Never expected that Pakistan will send Sherry Rehman as next ambassador to the United States. I didn’t expect it because she is one of the very few strong, educated, opinionated, liberal woman who had quit her job as Information Minister to honor her commitment to the media. I didn’t expect it because Ms. Rehman is one of Pakistan’s few loud voices against intolerance and the nation’s anti-blasphemy laws.
But primarily I didn’t expect it because she had said taking the job of ambassador would be a demotion for her. About two years ago I had met her at Shaheen Sehbai’s house in VA along with few other Pakistani journalists. Ms. Rehman was the guest of honor- she had already resigned as Information Minister protesting the curb on Pakistani media. I, of course, admired her courage and her principled stand. One of us had asked her if she would consider the position of ambassador and replace Husain Haqqani. She categorically said “no” – explaining that it will be a lower pay grade 🙂
Although I am saddened by entrapment of Husain Haqqani – I am relieved that Sherry Rehman will be representing Pakistan in Washington DC. At least Prime Minister Yousuf Raza Gilani will be happy because unlike Husain Haqqani who was joint at the hip with President Zardari, Ms. Rehman has closer ties with the PM. And all the other names that were floating around would have been such an embarrassment for Pakistan.
Welcome Ambassador Sherry Rehman- hopefully you will keep us engaged at Twitter as well.
She will be 51 this December and studied at Smith College.
She started her career as a reporter for the daily Star newspaper and then moved on to the monthly magazine Herald, where she was – at the age of 26 – the group’s youngest editor.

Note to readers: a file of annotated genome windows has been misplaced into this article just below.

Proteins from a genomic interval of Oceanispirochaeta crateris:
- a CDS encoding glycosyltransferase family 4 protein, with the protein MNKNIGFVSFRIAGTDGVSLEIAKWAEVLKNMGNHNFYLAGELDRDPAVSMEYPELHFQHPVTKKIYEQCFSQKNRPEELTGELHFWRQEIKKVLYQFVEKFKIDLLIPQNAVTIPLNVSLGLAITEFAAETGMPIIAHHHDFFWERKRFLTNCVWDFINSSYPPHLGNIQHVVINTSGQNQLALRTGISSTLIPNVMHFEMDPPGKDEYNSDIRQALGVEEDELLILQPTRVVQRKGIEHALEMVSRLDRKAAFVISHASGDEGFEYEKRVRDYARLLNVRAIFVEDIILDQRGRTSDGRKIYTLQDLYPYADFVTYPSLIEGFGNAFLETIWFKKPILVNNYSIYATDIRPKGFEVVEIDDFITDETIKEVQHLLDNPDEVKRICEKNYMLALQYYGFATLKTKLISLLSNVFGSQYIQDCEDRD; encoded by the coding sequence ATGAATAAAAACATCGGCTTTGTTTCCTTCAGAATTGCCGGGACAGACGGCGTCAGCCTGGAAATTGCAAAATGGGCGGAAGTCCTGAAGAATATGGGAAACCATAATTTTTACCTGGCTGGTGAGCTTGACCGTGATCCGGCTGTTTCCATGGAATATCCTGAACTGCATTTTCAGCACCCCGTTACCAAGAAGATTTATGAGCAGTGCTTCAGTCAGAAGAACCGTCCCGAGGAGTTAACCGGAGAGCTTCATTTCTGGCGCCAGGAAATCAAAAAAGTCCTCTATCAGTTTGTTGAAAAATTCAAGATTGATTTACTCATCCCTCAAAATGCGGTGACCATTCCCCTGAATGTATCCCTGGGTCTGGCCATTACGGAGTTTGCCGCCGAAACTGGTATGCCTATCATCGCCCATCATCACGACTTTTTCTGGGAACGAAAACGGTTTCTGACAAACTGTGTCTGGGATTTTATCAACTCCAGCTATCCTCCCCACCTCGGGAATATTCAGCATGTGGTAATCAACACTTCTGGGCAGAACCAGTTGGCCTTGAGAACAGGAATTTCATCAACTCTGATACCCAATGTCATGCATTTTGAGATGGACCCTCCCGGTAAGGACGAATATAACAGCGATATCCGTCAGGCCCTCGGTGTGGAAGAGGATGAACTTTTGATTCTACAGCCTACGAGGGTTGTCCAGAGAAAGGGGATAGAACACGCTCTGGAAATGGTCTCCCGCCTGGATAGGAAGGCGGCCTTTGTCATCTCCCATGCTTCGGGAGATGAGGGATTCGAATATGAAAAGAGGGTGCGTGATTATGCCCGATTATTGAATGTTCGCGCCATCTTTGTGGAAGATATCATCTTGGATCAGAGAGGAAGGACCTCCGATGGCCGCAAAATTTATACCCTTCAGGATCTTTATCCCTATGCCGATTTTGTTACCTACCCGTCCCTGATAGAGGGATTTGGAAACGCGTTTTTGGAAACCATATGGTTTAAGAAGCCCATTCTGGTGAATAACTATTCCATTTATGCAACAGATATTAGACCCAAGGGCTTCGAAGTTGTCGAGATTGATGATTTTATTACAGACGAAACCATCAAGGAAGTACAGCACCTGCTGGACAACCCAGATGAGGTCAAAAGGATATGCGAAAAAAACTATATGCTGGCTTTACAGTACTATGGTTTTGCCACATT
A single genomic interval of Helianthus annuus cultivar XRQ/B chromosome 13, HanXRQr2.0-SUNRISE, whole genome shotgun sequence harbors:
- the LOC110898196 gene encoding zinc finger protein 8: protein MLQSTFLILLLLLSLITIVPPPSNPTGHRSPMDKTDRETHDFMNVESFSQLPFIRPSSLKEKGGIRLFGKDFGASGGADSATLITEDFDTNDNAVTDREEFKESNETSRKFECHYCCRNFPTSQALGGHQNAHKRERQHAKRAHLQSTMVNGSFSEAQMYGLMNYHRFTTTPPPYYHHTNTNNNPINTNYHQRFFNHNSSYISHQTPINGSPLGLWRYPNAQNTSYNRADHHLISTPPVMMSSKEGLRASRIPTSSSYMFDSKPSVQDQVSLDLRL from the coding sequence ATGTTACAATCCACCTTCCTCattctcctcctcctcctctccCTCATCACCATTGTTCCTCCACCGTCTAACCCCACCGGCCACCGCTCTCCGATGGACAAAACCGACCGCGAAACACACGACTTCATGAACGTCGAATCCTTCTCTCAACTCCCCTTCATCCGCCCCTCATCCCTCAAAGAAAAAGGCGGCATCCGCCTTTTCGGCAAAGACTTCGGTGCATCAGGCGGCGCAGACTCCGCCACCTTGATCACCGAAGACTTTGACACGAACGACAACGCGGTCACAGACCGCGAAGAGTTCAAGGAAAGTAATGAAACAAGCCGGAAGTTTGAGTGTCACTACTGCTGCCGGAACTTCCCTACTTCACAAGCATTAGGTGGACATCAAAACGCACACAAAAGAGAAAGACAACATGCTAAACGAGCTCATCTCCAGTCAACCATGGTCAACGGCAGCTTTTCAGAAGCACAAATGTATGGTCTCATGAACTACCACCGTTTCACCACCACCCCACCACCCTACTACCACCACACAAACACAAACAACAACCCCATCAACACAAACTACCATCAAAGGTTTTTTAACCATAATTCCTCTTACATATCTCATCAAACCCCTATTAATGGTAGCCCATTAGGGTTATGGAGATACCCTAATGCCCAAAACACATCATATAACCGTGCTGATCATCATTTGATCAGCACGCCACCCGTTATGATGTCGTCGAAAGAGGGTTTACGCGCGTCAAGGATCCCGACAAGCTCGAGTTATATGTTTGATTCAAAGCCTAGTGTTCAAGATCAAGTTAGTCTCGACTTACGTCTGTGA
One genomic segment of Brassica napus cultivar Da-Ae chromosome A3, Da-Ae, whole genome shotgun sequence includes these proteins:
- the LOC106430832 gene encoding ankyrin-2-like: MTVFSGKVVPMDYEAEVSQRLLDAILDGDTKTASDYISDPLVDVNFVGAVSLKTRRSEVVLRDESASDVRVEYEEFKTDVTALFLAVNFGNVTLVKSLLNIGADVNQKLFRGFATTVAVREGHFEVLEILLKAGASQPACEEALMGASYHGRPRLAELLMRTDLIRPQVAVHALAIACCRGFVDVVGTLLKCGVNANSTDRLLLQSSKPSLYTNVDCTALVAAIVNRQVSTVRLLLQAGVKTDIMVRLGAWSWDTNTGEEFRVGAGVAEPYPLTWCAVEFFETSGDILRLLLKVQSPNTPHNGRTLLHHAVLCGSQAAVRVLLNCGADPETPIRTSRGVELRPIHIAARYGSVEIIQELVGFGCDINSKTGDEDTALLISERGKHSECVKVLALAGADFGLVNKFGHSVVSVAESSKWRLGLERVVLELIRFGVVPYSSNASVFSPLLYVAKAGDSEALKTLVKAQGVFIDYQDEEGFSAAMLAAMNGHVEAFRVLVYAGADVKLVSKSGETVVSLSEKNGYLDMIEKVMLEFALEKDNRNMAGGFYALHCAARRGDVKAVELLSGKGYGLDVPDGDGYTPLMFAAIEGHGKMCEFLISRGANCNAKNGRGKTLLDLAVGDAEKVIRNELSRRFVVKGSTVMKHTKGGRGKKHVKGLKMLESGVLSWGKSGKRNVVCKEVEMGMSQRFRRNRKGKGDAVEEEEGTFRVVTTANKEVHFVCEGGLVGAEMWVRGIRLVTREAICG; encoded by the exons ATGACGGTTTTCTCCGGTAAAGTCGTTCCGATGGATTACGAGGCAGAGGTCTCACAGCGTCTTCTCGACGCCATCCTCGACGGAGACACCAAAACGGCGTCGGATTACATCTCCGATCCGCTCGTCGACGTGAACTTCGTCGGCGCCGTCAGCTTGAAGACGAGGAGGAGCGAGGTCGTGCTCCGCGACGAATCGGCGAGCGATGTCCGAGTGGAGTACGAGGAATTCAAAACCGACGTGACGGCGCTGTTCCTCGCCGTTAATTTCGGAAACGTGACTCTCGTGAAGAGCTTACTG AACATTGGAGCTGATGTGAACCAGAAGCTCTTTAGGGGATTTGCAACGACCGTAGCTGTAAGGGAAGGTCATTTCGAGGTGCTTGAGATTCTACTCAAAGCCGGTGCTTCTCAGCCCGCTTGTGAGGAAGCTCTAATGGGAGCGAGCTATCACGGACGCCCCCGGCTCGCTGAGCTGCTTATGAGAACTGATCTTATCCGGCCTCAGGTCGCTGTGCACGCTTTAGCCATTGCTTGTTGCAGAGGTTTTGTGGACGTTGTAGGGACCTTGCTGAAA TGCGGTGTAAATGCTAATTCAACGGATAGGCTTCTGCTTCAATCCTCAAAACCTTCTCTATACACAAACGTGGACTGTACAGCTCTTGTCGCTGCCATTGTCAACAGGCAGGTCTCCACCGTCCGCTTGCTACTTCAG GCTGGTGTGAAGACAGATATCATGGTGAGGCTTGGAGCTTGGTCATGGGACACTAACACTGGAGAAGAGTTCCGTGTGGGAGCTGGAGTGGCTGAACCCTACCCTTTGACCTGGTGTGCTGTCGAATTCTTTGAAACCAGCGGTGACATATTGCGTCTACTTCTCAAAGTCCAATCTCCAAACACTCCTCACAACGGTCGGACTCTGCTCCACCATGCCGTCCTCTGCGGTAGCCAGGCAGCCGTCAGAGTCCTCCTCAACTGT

Rehman left Herald in 1998 and co-authored the book The Kashmiri Shawl: From Jamawar to Paisley.
She was elected to the National Assembly twice, in 2002 and 2007, on reserved seats for women. In 2008-2009, she declared assets of Rs210 million.
As a legislator, Rehman highlighted human rights issues as well as played an instrumental role in passing key legislation related to women’s rights.
Rehman worked closely with the late PPP chairperson and former Prime Minister Benazir Bhutto, and headed the PPP’s policy planning committee that developed the party’s manifesto for the 2008 elections.
After the PPP came to power, Rehman, was named Minister for Information and Broadcasting, and had the additional portfolios of Health, Women Development and Culture.
According to a leaked US Embassy cable released by WikiLeaks, in a February 8, 2008 meeting with then US Ambassador Anne Patterson, PPP co-chairperson Asif Ali Zardari said he was ‘struggling’ over who would be named Senate chairman. When he said the best candidate would be Farooq Naek, Zardari was asked who would be law minister. “That’s the problem,” he replied, “We don’t have enough good people.” According to Zardari, Sherry Rehman “was dying for the job,” but Jamiat Ulema-e-Islam would never vote for a woman as Senate Chairman.
She resigned from her position in March 2009 over the government’s handling of the media, and won kudos from the press for taking a stance on the issue. Rehman was then replaced as the Pakistan Peoples Party’s information secretary.
After her resignation as minister, Rehman focused her attention to the Jinnah Institute, “a non-profit public policy organization based in Pakistan, which works as a non-partisan think-tank, advocacy group and public outreach institution.”
In late 2010, Rehman’s life was threatened since she submitted a private member bill suggesting amendments to the blasphemy law. Rehman was criticized by speakers at large-scale rallies and kept a low profile in the ensuing months, particularly after the assassinations of Punjab Governor Salmaan Taseer and the Minister for Minorities Affairs Shahbaz Bhatti.